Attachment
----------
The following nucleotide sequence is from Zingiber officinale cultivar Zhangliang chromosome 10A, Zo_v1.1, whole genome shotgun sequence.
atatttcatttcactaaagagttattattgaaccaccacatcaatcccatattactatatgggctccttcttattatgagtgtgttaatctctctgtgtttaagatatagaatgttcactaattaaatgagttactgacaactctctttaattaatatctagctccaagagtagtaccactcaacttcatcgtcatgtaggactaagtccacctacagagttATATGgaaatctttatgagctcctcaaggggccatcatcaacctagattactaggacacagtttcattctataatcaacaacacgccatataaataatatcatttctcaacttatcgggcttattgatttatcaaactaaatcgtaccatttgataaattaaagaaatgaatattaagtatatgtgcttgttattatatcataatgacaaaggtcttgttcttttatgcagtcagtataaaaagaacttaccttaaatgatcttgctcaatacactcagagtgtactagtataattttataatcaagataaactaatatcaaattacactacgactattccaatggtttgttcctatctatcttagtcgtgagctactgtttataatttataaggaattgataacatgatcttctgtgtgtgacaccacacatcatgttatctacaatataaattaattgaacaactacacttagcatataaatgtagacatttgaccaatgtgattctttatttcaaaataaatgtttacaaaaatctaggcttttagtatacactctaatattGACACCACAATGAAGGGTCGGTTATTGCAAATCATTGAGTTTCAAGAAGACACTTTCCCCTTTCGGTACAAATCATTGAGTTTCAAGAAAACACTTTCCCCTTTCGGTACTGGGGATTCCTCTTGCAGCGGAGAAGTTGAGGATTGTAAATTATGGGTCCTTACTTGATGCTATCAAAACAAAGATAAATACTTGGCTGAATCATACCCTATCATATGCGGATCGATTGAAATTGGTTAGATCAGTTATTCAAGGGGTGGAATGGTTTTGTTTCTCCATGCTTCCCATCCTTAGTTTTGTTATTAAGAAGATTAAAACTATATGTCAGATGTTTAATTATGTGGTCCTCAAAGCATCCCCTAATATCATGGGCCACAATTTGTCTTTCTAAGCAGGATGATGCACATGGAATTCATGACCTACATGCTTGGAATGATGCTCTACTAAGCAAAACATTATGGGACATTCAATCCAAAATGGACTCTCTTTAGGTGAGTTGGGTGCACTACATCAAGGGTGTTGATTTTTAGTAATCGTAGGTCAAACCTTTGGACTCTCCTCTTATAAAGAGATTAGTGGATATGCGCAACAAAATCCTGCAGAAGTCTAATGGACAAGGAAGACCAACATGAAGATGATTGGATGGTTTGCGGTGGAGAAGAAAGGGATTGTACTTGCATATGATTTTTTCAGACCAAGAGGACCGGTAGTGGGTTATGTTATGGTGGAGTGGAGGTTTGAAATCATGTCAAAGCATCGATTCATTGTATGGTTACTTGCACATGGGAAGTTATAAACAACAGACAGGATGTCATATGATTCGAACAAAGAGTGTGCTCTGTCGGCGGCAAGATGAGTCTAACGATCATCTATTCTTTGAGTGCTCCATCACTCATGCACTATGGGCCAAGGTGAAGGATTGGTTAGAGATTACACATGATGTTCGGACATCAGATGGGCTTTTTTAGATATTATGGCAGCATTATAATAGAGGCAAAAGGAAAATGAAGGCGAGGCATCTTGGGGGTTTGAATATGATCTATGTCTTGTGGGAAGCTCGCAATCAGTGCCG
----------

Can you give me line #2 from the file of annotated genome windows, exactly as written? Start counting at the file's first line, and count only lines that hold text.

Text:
atatttcatttcactaaagagttattattgaaccaccacatcaatcccatattactatatgggctccttcttattatgagtgtgttaatctctctgtgtttaagatatagaatgttcactaattaaatgagttactgacaactctctttaattaatatctagctccaagagtagtaccactcaacttcatcgtcatgtaggactaagtccacctacagagttATATGgaaatctttatgagctcctcaaggggccatcatcaacctagattactaggacacagtttcattctataatcaacaacacgccatataaataatatcatttctcaacttatcgggcttattgatttatcaaactaaatcgtaccatttgataaattaaagaaatgaatattaagtatatgtgcttgttattatatcataatgacaaaggtcttgttcttttatgcagtcagtataaaaagaacttaccttaaatgatcttgctcaatacactcagagtgtactagtataattttataatcaagataaactaatatcaaattacactacgactattccaatggtttgttcctatctatcttagtcgtgagctactgtttataatttataaggaattgataacatgatcttctgtgtgtgacaccacacatcatgttatctacaatataaattaattgaacaactacacttagcatataaatgtagacatttgaccaatgtgattctttatttcaaaataaatgtttacaaaaatctaggcttttagtatacactctaatattGACACCACAATGAAGGGTCGGTTATTGCAAATCATTGAGTTTCAAGAAGACACTTTCCCCTTTCGGTACAAATCATTGAGTTTCAAGAAAACACTTTCCCCTTTCGGTACTGGGGATTCCTCTTGCAGCGGAGAAGTTGAGGATTGTAAATTATGGGTCCTTACTTGATGCTATCAAAACAAAGATAAATACTTGGCTGAATCATACCCTATCATATGCGGATCGATTGAAATTGGTTAGATCAGTTATTCAAGGGGTGGAATGGTTTTGTTTCTCCATGCTTCCCATCCTTAGTTTTGTTATTAAGAAGATTAAAACTATATGTCAGATGTTTAATTATGTGGTCCTCAAAGCATCCCCTAATATCATGGGCCACAATTTGTCTTTCTAAGCAGGATGATGCACATGGAATTCATGACCTACATGCTTGGAATGATGCTCTACTAAGCAAAACATTATGGGACATTCAATCCAAAATGGACTCTCTTTAGGTGAGTTGGGTGCACTACATCAAGGGTGTTGATTTTTAGTAATCGTAGGTCAAACCTTTGGACTCTCCTCTTATAAAGAGATTAGTGGATATGCGCAACAAAATCCTGCAGAAGTCTAATGGACAAGGAAGACCAACATGAAGATGATTGGATGGTTTGCGGTGGAGAAGAAAGGGATTGTACTTGCATATGATTTTTTCAGACCAAGAGGACCGGTAGTGGGTTATGTTATGGTGGAGTGGAGGTTTGAAATCATGTCAAAGCATCGATTCATTGTATGGTTACTTGCACATGGGAAGTTATAAACAACAGACAGGATGTCATATGATTCGAACAAAGAGTGTGCTCTGTCGGCGGCAAGATGAGTCTAACGATCATCTATTCTTTGAGTGCTCCATCACTCATGCACTATGGGCCAAGGTGAAGGATTGGTTAGAGATTACACATGATGTTCGGACATCAGATGGGCTTTTTTAGATATTATGGCAGCATTATAATAGAGGCAAAAGGAAAATGAAGGCGAGGCATCTTGGGGGTTTGAATATGATCTATGTCTTGTGGGAAGCTCGCAATCAGTGCCG